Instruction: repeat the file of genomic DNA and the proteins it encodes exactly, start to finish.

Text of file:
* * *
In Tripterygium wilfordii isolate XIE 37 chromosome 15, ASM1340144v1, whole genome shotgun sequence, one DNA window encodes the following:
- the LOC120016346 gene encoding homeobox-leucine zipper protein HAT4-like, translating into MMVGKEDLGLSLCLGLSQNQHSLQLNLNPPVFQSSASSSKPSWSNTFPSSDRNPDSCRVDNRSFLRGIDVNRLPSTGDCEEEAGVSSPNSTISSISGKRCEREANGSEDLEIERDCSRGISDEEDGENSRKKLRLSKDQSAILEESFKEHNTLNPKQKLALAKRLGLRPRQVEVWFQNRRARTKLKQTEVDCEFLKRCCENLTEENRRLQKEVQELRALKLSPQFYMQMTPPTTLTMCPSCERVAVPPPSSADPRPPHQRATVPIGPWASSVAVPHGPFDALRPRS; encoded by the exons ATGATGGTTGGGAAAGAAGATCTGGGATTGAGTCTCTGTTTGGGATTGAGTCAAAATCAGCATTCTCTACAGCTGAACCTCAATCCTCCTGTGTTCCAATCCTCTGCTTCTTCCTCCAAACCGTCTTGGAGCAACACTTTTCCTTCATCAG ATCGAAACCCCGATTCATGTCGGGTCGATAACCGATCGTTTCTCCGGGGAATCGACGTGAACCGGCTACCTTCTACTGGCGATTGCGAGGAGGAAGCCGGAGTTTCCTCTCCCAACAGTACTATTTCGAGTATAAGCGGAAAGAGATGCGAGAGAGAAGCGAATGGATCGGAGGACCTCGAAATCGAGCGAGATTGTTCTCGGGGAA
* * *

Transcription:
In Tripterygium wilfordii isolate XIE 37 chromosome 15, ASM1340144v1, whole genome shotgun sequence, one DNA window encodes the following:
- the LOC120016346 gene encoding homeobox-leucine zipper protein HAT4-like, translating into MMVGKEDLGLSLCLGLSQNQHSLQLNLNPPVFQSSASSSKPSWSNTFPSSDRNPDSCRVDNRSFLRGIDVNRLPSTGDCEEEAGVSSPNSTISSISGKRCEREANGSEDLEIERDCSRGISDEEDGENSRKKLRLSKDQSAILEESFKEHNTLNPKQKLALAKRLGLRPRQVEVWFQNRRARTKLKQTEVDCEFLKRCCENLTEENRRLQKEVQELRALKLSPQFYMQMTPPTTLTMCPSCERVAVPPPSSADPRPPHQRATVPIGPWASSVAVPHGPFDALRPRS; encoded by the exons ATGATGGTTGGGAAAGAAGATCTGGGATTGAGTCTCTGTTTGGGATTGAGTCAAAATCAGCATTCTCTACAGCTGAACCTCAATCCTCCTGTGTTCCAATCCTCTGCTTCTTCCTCCAAACCGTCTTGGAGCAACACTTTTCCTTCATCAG ATCGAAACCCCGATTCATGTCGGGTCGATAACCGATCGTTTCTCCGGGGAATCGACGTGAACCGGCTACCTTCTACTGGCGATTGCGAGGAGGAAGCCGGAGTTTCCTCTCCCAACAGTACTATTTCGAGTATAAGCGGAAAGAGATGCGAGAGAGAAGCGAATGGATCGGAGGACCTCGAAATCGAGCGAGATTGTTCTCGGGGAA